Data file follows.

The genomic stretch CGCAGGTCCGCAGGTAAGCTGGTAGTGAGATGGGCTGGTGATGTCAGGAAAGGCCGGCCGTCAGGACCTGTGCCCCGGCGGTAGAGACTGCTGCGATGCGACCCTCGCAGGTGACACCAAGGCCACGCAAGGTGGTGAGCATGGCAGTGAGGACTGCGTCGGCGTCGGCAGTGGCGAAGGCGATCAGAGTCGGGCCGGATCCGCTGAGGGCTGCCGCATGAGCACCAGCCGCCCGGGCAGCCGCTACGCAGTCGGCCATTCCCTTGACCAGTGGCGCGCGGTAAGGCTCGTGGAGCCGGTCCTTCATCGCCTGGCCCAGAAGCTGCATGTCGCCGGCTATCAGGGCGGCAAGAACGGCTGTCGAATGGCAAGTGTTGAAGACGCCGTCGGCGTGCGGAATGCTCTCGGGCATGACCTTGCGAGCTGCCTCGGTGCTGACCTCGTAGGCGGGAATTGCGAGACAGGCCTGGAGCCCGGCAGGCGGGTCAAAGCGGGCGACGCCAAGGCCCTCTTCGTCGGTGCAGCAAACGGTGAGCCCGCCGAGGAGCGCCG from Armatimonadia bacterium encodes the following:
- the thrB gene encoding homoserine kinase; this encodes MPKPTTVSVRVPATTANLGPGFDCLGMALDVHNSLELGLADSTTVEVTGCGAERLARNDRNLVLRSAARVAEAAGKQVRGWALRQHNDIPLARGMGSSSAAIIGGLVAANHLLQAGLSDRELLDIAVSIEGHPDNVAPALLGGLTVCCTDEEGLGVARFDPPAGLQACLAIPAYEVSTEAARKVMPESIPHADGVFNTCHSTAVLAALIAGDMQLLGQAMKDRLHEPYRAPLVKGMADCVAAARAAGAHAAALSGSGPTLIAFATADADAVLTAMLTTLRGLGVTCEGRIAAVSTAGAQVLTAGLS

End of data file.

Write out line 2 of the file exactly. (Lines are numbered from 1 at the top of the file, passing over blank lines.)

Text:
- the thrB gene encoding homoserine kinase; this encodes MPKPTTVSVRVPATTANLGPGFDCLGMALDVHNSLELGLADSTTVEVTGCGAERLARNDRNLVLRSAARVAEAAGKQVRGWALRQHNDIPLARGMGSSSAAIIGGLVAANHLLQAGLSDRELLDIAVSIEGHPDNVAPALLGGLTVCCTDEEGLGVARFDPPAGLQACLAIPAYEVSTEAARKVMPESIPHADGVFNTCHSTAVLAALIAGDMQLLGQAMKDRLHEPYRAPLVKGMADCVAAARAAGAHAAALSGSGPTLIAFATADADAVLTAMLTTLRGLGVTCEGRIAAVSTAGAQVLTAGLS